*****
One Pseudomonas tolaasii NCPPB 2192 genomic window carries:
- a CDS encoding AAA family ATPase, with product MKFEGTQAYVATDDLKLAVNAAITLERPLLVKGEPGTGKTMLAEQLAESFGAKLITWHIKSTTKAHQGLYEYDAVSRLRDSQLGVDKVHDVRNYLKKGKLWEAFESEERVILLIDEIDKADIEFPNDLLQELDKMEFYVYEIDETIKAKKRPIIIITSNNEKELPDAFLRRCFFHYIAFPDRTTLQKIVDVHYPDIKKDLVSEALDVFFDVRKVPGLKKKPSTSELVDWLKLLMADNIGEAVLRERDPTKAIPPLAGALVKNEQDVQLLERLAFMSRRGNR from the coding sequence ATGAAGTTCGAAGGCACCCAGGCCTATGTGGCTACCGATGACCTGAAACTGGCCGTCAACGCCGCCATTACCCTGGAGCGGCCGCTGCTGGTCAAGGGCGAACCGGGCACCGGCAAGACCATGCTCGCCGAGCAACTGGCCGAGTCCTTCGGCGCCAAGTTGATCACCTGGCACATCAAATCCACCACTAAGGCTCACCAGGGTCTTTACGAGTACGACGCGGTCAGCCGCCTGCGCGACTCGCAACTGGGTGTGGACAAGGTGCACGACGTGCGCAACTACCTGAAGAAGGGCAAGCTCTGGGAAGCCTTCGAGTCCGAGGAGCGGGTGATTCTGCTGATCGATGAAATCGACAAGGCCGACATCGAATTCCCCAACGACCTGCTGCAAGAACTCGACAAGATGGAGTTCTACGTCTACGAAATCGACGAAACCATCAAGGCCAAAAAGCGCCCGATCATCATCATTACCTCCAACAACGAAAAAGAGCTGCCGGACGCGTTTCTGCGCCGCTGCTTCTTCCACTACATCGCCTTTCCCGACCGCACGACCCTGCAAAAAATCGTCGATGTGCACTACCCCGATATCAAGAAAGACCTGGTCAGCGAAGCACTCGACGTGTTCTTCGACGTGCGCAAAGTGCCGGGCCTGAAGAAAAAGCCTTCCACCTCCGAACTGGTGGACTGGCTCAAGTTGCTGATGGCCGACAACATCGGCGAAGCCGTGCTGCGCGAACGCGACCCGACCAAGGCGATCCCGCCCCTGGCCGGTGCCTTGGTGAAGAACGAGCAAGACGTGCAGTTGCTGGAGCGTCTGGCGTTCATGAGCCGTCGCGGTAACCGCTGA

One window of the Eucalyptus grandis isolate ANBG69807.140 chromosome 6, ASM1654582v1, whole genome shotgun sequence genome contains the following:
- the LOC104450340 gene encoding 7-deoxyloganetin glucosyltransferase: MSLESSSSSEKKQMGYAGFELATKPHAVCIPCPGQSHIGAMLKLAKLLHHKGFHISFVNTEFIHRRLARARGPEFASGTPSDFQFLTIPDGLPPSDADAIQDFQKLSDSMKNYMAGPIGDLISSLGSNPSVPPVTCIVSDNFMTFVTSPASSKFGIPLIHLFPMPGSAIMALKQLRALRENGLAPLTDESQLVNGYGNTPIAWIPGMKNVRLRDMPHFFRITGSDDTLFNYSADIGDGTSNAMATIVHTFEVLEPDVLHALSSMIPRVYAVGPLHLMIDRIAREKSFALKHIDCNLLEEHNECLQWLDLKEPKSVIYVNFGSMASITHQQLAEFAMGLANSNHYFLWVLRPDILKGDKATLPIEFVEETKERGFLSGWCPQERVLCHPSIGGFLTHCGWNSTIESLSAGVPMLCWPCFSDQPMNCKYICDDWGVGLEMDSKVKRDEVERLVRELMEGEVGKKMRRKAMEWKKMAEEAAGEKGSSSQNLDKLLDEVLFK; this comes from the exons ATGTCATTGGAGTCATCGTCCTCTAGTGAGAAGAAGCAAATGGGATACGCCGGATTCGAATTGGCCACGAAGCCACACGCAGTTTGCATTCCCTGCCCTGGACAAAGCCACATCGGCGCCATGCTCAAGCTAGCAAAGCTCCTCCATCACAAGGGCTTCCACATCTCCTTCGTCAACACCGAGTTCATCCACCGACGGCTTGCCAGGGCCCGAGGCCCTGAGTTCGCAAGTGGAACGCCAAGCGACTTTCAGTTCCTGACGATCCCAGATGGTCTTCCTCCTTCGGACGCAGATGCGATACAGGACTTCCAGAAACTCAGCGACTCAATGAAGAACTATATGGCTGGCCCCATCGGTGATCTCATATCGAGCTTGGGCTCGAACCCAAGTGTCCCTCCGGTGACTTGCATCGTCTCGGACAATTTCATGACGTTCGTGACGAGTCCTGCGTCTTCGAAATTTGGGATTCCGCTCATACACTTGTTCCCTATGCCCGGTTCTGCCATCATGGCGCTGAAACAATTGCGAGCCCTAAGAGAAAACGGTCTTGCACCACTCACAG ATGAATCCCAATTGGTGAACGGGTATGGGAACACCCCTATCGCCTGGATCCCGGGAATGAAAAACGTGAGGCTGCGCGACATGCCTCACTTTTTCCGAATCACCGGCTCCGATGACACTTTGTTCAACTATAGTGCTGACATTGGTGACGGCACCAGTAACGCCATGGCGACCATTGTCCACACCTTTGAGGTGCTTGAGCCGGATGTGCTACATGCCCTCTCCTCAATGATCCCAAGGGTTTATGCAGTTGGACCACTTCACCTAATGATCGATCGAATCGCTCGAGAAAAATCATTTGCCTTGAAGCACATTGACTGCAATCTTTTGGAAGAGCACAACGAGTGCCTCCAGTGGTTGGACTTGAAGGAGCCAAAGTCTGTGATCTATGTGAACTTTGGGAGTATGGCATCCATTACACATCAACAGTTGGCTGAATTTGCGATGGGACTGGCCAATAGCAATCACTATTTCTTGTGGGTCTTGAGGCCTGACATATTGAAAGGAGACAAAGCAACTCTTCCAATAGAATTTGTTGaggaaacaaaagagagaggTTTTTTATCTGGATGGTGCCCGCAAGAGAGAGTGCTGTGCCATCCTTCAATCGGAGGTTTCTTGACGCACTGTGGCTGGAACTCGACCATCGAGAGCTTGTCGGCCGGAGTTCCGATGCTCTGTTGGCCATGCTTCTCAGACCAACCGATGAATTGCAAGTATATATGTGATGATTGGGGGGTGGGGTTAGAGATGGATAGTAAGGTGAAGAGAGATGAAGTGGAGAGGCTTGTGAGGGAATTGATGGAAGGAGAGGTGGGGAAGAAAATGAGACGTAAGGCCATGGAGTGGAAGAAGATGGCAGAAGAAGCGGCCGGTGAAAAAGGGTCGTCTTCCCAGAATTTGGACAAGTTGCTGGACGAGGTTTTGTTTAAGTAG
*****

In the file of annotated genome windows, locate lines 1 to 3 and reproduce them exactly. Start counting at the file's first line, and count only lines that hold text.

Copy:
One Pseudomonas tolaasii NCPPB 2192 genomic window carries:
- a CDS encoding AAA family ATPase, with product MKFEGTQAYVATDDLKLAVNAAITLERPLLVKGEPGTGKTMLAEQLAESFGAKLITWHIKSTTKAHQGLYEYDAVSRLRDSQLGVDKVHDVRNYLKKGKLWEAFESEERVILLIDEIDKADIEFPNDLLQELDKMEFYVYEIDETIKAKKRPIIIITSNNEKELPDAFLRRCFFHYIAFPDRTTLQKIVDVHYPDIKKDLVSEALDVFFDVRKVPGLKKKPSTSELVDWLKLLMADNIGEAVLRERDPTKAIPPLAGALVKNEQDVQLLERLAFMSRRGNR from the coding sequence ATGAAGTTCGAAGGCACCCAGGCCTATGTGGCTACCGATGACCTGAAACTGGCCGTCAACGCCGCCATTACCCTGGAGCGGCCGCTGCTGGTCAAGGGCGAACCGGGCACCGGCAAGACCATGCTCGCCGAGCAACTGGCCGAGTCCTTCGGCGCCAAGTTGATCACCTGGCACATCAAATCCACCACTAAGGCTCACCAGGGTCTTTACGAGTACGACGCGGTCAGCCGCCTGCGCGACTCGCAACTGGGTGTGGACAAGGTGCACGACGTGCGCAACTACCTGAAGAAGGGCAAGCTCTGGGAAGCCTTCGAGTCCGAGGAGCGGGTGATTCTGCTGATCGATGAAATCGACAAGGCCGACATCGAATTCCCCAACGACCTGCTGCAAGAACTCGACAAGATGGAGTTCTACGTCTACGAAATCGACGAAACCATCAAGGCCAAAAAGCGCCCGATCATCATCATTACCTCCAACAACGAAAAAGAGCTGCCGGACGCGTTTCTGCGCCGCTGCTTCTTCCACTACATCGCCTTTCCCGACCGCACGACCCTGCAAAAAATCGTCGATGTGCACTACCCCGATATCAAGAAAGACCTGGTCAGCGAAGCACTCGACGTGTTCTTCGACGTGCGCAAAGTGCCGGGCCTGAAGAAAAAGCCTTCCACCTCCGAACTGGTGGACTGGCTCAAGTTGCTGATGGCCGACAACATCGGCGAAGCCGTGCTGCGCGAACGCGACCCGACCAAGGCGATCCCGCCCCTGGCCGGTGCCTTGGTGAAGAACGAGCAAGACGTGCAGTTGCTGGAGCGTCTGGCGTTCATGAGCCGTCGCGGTAACCGCTGA

One window of the Eucalyptus grandis isolate ANBG69807.140 chromosome 6, ASM1654582v1, whole genome shotgun sequence genome contains the following: